The South African Labour Appeal Court has ordered striking state healthcare workers to end a weeklong walkout that has affected services in some of the country’s big hospitals.
The health department said the court interdict on Monday will help stabilise services at the affected hospitals.
“The strike has disrupted provision of essential healthcare services in the country, leading to untold suffering and frustrations amongst the public who desperately needed healthcare and life-saving treatment,” said South Africa’s Health Minister Joe Phaahla.
Since last week, the National Education, Health and Allied Workers’ Union (NEHAWU) members have been on strike after wage talks with the government failed.
The union has been demanding a 10% wage increase, but the government offered 4.7%.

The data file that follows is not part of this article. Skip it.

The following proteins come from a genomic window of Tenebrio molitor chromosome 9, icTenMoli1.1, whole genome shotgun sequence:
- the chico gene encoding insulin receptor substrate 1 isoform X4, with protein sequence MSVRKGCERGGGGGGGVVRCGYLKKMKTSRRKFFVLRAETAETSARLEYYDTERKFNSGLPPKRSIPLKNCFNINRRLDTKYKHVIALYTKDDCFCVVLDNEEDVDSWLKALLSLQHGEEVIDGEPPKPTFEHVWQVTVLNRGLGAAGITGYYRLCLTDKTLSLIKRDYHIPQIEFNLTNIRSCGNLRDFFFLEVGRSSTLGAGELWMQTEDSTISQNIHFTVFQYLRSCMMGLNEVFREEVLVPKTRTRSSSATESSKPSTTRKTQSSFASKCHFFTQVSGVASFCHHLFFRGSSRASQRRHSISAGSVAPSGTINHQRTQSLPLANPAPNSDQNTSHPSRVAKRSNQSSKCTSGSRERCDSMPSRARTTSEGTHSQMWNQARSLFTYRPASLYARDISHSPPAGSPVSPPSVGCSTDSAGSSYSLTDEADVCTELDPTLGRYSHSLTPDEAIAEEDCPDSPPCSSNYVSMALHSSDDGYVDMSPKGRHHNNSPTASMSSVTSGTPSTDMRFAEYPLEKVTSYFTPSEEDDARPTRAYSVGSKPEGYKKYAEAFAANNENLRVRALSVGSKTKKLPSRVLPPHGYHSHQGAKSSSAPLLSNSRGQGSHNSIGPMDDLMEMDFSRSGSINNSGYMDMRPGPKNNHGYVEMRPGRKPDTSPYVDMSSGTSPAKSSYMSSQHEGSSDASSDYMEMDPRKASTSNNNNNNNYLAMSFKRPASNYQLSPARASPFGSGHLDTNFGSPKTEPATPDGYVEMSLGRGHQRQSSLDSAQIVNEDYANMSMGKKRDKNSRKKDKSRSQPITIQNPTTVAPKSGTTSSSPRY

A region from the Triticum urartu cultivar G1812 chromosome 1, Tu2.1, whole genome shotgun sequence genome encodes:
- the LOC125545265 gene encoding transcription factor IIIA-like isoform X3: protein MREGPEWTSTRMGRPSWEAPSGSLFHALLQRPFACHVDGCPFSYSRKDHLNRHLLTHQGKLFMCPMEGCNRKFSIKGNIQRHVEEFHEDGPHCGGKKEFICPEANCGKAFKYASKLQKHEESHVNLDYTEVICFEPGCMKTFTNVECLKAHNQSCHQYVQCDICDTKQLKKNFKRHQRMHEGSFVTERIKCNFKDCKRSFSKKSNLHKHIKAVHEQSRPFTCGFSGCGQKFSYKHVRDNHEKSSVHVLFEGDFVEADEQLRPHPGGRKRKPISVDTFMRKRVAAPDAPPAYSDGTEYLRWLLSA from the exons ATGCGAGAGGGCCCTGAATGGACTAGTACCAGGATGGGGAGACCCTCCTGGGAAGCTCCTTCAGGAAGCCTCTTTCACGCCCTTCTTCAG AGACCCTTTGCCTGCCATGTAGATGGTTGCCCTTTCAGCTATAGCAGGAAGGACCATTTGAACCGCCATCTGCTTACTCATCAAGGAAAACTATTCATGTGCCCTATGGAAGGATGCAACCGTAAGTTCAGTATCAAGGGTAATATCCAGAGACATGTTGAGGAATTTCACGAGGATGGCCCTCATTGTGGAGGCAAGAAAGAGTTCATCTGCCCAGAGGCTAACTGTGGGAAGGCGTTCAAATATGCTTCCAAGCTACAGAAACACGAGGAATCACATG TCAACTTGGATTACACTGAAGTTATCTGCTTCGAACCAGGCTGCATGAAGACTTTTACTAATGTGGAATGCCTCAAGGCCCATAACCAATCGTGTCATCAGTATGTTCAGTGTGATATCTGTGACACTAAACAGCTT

The union said in a statement on Sunday that “no amount of litigation or intimidation by the government will deter us from this noble worthy cause that we have embarked on”.
NEHAWU leader Zola Saphetha told a news conference that the government’s demand to end the dispute “is another demonstration of how far government is prepared to undermine and collapse collective bargaining and the dispute resolution mechanism by imposing their will on workers”.
On its part, the health department said on Sunday that clinical operations were hamstrung by a low nursing and administrative support staff turnout.
The labour relations act prohibits essential services workers from engaging in strike action which is detrimental to healthcare services with a risk of loss of life, he told a press briefing.